I've been cogitating lately on Colossians 3:18-21, "Instructions for Christian households." This chapter includes the fiery verses so many people (especially women) find objectionable, namely "Wives, submit yourselves to your husbands, as is fitting in the Lord."
But putting aside the horrific (to feminists) word submit, it's verse 21 that caught my eye: "Fathers, do not embitter your children, or they will become discouraged." The King James Version has it translated, "Fathers, provoke not your children to anger, lest they be discouraged."
It is, of course, necessary to discipline children. That’s biblically mandated. But what does it mean, to provoke or embitter children?
We all hear about the duties of children toward their parents – it's enshrined in the Ten Commandments, after all – but what duties do parents have toward their children, beyond taking care of their physical needs? Do they have a duty not to "provoke" or "embitter" them? And what does that mean?
Endless people will interpret that verse in endlessly different ways, but I think a lot of it has to do with nagging or forcing kids to do things against their nature. Children must be "forced" to do things they don't want, for many years – they must be "forced" to share household chores, "forced" to do their schoolwork, even "forced" to attend church. But at what point does forcing backfire and rebellion ("bitterness" or "discouragement”) results?
I'm no psychologist, but my guess is it happens when parents totally and completely disregard the wishes, needs, natures, or interests of the children as not important or worthwhile. Kids are not robots who will unquestioningly obey regardless of their opinion. Children have their own personalities, emotions, and opinions. Within the bounds of rationality, these should be respected.
In the patriarchal hegemony of the Bible, children were expected to instantly obey a father's directives without question, regardless of their opinion. Fathers were expected to know best. They were expected to guide their children away from whatever dangers awaited. They were expected to shield their children from the dangers and temptations they knew existed in the world.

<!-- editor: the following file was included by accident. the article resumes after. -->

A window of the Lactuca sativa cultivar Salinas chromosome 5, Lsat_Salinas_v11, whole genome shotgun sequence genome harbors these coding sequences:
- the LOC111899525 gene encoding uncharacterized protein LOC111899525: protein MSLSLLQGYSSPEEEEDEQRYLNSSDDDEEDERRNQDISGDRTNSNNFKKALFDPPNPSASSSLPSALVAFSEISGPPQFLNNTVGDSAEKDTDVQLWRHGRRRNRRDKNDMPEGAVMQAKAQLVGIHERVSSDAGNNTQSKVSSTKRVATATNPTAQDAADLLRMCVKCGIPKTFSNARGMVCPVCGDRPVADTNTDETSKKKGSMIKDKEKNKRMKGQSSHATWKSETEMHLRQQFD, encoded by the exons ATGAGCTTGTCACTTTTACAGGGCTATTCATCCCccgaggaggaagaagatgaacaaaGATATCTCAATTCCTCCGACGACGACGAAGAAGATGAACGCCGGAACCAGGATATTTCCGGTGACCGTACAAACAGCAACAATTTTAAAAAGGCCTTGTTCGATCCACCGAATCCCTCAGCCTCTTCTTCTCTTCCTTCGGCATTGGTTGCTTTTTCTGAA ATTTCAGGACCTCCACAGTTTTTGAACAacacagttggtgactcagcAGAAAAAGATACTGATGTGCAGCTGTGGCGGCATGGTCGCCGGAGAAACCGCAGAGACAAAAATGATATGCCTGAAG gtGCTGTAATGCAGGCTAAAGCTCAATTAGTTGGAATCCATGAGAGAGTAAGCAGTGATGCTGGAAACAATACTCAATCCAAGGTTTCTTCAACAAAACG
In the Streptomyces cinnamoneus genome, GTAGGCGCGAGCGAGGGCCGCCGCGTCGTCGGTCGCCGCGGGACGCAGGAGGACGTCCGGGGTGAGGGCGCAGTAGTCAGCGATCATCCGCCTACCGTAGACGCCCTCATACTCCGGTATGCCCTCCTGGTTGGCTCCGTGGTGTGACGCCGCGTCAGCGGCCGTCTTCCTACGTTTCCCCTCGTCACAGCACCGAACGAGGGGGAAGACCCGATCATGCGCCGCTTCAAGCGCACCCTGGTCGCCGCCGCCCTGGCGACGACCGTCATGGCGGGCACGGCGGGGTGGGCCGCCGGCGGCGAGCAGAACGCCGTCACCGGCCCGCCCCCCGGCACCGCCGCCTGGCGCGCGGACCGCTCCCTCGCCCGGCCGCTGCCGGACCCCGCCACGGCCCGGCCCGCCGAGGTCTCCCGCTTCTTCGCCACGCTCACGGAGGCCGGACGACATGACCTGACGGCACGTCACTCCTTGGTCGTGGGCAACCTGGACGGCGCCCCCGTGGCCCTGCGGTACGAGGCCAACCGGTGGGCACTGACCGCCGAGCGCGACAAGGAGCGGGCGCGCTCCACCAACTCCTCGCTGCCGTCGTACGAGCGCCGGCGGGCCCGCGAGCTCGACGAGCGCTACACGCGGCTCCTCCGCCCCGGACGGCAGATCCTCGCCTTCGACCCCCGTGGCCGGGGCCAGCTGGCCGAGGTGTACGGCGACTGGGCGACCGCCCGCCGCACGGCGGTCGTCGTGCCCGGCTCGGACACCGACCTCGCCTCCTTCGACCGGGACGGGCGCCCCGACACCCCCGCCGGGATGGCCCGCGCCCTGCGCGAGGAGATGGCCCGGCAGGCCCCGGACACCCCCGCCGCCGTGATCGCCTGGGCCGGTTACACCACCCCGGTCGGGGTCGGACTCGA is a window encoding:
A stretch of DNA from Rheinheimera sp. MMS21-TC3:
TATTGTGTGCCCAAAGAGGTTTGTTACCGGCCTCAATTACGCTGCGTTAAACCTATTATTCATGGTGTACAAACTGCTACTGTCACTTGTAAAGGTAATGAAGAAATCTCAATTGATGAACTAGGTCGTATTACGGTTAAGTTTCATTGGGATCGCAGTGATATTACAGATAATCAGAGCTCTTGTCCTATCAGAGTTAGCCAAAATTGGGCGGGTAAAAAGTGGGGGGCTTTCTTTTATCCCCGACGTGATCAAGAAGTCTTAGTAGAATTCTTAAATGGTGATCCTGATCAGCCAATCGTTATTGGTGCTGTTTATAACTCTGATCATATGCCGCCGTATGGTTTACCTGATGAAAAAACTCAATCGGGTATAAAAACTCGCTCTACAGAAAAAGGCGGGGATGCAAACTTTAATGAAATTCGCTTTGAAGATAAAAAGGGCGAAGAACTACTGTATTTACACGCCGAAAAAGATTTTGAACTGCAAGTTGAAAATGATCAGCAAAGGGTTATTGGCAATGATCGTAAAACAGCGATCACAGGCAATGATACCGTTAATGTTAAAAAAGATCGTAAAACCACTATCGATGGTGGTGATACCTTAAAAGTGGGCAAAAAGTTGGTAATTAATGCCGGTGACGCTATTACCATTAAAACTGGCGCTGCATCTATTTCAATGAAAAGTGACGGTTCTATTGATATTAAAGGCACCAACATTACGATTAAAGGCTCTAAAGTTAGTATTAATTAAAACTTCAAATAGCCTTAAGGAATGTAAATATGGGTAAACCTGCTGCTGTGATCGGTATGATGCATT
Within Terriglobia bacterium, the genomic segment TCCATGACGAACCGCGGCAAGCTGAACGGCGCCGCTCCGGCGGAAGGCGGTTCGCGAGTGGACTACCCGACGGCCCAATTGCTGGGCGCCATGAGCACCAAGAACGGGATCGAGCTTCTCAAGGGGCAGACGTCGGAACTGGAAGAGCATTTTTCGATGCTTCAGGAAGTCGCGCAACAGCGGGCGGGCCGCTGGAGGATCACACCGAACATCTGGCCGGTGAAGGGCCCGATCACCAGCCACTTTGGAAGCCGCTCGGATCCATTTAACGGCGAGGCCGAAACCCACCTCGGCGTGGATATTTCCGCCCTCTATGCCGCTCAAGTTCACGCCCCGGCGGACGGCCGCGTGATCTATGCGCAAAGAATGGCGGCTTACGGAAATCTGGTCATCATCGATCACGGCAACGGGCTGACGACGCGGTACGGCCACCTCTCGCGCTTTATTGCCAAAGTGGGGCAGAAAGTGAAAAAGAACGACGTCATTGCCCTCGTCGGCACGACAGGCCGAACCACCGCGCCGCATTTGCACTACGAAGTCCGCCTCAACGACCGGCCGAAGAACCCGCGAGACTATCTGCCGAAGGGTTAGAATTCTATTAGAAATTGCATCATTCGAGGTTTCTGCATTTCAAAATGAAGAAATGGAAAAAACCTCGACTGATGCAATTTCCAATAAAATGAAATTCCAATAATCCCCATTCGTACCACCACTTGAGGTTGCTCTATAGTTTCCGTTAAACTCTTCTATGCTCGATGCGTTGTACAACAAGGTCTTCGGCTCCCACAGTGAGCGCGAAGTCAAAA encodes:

But undoubtedly many parents (particularly fathers) took this to such an extreme that the children naturally rebelled. Enforcing rules that are too strict or oppressive will make children hate whatever it is you’re trying to encourage, including matters of faith.
Child rebellion is as old as the Bible (hence the many verses in Proverbs addressing it) but parental despots were also common. As Colossians 3:21 illustrates, such unyielding dictatorship could result in bitter and discouraged offspring.
I've met parents who suppress every original thought their child harbors lest it depart from parental supremacy. Yet our children must learn to think independently, even if they go through stages where they’re wrong, or where we disagree (again, within the bounds of rationality).
And sometimes rebellious kids will grow into adults, still harboring those rebellious thoughts – and won’t learn differently until they’re clunked upside the head with Real Life.
As young children developing their theories of their world through observations, a child may tell his mother that "the sun goes to bed at night." Mother scoffs and tells Junior what a dumb idea it is. Does this reaction encourage Junior, or embitter him?
Growing older, again while trying to make sense of the adult world they are soon to enter, teens may develop opinions contrary to that of their parents in an effort to either claim independence, or to provoke. Many parents quash these contrary views and tell the teen he's wrong to believe thus-and-such and he'd better darn well change his mind OR ELSE. This often causes the teen to cling harder to his idea until it becomes part of him rather than just a passing fancy.
If this keeps up – if children are not allowed or permitted to have their own unique opinions, thoughts, or conclusions – then they may indeed become provoked to the point of embittered. I've seen it. It's sad… particularly because teens change as they mature into adults. Had they not been provoked or embittered, these young adults might eventually have dovetailed their opinions and attitudes with those of their parents – except they were provoked otherwise.
In short, while children have the biblical mandate to obey their parents, I believe parents have a biblical obligation to their children as well, not to provoke or embitter them lest they become discouraged. It's not our job to stifle their creativity, their opinions, their emotions, or their interests. It's our job to guide those qualities into acceptable and respectful channels.
Just my $0.02.